His surprise is probably the most animation seen from Walden in nearly five years of non-performance as a representative of the community. It is also disingenuous. He has said over and over again that his only objective is to turn the clock back thirty years. To this end he doesn’t want any more visitors to come to island and he doesn’t want anything that smacks of progress. He knows that by leaving tracks unmaintained, verges overgrown, public toilets in a disgusting condition, tourist facilities closed (Little Oneroa bridge is still closed nearly a year after his group at the Waste of, sorry Waiheke, Resources Trust declared it unsafe) the result will be to give visitors a bad experience. The impact of this policy is being felt throughout the island as visitor numbers drop, and businesses see takings well down on last year.
All Walden’s energy, such as it is, goes into stopping things happening. His family of vexatious litigants is once again involved in stopping a marina, this time at Kennedy Point. The Walden family name is imprinted on most of the numerous Environment Court cases that have cost Waiheke millions over the last thirty years.
There are always Luddites like the Waldens in any community. They are the do nothing, achieve nothing, lacklustre remnants of yesteryear. If people want to effect change they have to go over the heads of their local politicians and take matters into their own hands. As the Luddites die off things get done. A good example of this is the sealing of Makora Avenue. This has been essential for many years but prevented by a single Luddite homeowner on the road. His departure gave the opportunity for determined residents to go directly to Auckland Transport and get the job done.
Despite the Waldens and their rent-a-mob ilk, the island has continued to grow because inventive entrepreneurs develop vineyards and olive groves, provide restaurants and tour companies, and, above all, provide jobs. In a nutshell, they have vision and offer hope.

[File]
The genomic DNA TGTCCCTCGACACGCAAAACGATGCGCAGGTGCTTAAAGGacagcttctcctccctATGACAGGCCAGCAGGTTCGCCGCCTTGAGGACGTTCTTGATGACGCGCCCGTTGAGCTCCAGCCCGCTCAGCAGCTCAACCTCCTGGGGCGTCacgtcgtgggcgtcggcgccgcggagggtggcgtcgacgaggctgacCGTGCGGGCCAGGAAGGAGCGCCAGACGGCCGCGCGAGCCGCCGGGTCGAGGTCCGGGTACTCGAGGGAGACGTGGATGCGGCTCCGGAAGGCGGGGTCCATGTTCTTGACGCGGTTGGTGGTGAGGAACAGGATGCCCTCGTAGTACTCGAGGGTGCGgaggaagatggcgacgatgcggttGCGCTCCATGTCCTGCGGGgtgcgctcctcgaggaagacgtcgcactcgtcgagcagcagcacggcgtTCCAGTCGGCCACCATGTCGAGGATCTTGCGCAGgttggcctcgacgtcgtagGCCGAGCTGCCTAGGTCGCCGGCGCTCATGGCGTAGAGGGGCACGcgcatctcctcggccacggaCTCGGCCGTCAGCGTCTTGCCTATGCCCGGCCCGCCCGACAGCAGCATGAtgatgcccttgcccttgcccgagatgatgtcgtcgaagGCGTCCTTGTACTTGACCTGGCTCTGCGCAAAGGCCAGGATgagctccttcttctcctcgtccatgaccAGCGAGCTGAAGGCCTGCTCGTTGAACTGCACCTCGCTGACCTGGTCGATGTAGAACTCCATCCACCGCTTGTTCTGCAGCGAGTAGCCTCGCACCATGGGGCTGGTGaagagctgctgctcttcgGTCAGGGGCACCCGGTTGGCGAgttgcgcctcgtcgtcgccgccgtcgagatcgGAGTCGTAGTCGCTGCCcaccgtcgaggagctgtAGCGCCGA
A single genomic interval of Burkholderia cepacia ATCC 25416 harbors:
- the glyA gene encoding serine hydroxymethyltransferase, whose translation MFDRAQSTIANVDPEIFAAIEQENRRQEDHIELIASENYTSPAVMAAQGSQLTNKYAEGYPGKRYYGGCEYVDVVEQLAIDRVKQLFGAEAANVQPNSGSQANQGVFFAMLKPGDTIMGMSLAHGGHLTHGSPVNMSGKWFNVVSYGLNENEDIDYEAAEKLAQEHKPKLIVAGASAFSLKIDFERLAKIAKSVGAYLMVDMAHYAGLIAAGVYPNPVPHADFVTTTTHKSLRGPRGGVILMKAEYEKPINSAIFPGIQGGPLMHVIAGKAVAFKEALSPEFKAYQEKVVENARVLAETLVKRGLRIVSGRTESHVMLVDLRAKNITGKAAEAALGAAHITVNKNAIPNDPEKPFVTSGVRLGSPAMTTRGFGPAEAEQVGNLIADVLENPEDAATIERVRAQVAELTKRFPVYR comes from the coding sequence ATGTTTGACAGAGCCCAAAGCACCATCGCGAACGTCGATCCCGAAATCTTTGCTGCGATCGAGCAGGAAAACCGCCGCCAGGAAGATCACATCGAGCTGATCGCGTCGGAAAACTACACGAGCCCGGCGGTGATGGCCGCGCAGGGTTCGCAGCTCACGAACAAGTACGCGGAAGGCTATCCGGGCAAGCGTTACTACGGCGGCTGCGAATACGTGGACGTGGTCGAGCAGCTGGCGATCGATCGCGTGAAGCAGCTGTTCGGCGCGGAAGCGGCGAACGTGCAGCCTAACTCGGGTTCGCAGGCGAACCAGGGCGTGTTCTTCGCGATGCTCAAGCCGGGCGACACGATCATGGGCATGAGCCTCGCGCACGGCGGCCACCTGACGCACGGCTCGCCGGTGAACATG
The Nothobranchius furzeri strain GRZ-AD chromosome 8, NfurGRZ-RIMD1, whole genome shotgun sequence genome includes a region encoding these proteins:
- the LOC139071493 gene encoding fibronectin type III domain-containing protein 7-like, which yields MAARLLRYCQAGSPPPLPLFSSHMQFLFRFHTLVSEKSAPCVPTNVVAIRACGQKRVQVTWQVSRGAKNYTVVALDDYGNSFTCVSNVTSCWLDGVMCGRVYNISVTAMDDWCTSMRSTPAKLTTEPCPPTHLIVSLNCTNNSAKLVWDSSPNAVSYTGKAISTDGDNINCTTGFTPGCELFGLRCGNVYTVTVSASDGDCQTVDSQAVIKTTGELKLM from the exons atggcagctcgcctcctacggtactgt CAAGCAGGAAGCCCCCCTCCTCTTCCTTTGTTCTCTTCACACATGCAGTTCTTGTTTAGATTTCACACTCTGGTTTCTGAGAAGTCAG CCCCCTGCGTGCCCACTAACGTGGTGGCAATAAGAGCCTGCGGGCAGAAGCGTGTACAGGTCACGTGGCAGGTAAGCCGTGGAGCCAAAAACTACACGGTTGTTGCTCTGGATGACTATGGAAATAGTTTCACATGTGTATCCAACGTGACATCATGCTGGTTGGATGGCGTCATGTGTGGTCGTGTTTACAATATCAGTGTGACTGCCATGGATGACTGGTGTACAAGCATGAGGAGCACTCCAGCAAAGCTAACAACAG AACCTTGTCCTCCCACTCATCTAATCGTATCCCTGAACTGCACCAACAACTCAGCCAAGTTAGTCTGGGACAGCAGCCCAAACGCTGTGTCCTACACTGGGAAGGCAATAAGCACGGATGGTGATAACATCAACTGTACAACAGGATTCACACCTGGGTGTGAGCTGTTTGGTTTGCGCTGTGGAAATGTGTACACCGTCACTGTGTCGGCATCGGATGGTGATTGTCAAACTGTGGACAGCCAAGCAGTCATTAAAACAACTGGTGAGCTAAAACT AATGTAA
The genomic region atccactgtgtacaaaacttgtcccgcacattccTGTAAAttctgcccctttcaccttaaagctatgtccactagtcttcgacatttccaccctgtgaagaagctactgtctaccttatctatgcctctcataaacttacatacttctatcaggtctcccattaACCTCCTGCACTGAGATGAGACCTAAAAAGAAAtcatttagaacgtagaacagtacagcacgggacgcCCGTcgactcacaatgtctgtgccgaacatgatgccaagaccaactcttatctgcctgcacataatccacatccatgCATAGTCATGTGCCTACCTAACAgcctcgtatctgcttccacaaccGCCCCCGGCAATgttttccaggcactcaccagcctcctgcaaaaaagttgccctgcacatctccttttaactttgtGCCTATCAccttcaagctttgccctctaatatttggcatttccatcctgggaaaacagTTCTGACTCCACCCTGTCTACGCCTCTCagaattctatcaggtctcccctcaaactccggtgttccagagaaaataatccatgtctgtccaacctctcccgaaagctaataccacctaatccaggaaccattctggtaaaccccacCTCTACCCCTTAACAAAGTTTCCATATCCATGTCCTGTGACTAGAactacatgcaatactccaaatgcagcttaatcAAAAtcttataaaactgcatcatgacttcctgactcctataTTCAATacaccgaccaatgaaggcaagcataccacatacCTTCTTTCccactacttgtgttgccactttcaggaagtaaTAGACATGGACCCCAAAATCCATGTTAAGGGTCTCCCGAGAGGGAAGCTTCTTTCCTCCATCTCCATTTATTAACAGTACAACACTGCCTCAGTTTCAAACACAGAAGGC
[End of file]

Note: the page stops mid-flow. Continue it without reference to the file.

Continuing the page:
Politicians can either facilitate change or put blockages in the way. For many years Waiheke had community boards and a local board that endeavoured to meet the challenges of the future while retaining the island’s unique environment. An example of a local representative who gave his all to achieve this balance was Ray Ericson who died last week. Among the great number of mourners at his funeral yesterday only one member of the current Board was there to acknowledge his pivotal role in the new library, the Artworks development and the retention of land at Matiatia to meet the future needs of the whole community.
It is only when another generation of ‘can do’ residents who care about the future come to the fore to take up civic responsibilities that the island will develop its public facilities to match the private initiatives of its residents. Until then the island will fail to live up to its promise for locals and visitors alike.
The lack of interest in the Board’s plan nevertheless sends a clear message to the Board. We don’t like your plan, we don’t care about your plan, we don’t want your plan. Hopeless representatives lead to hopeless outcomes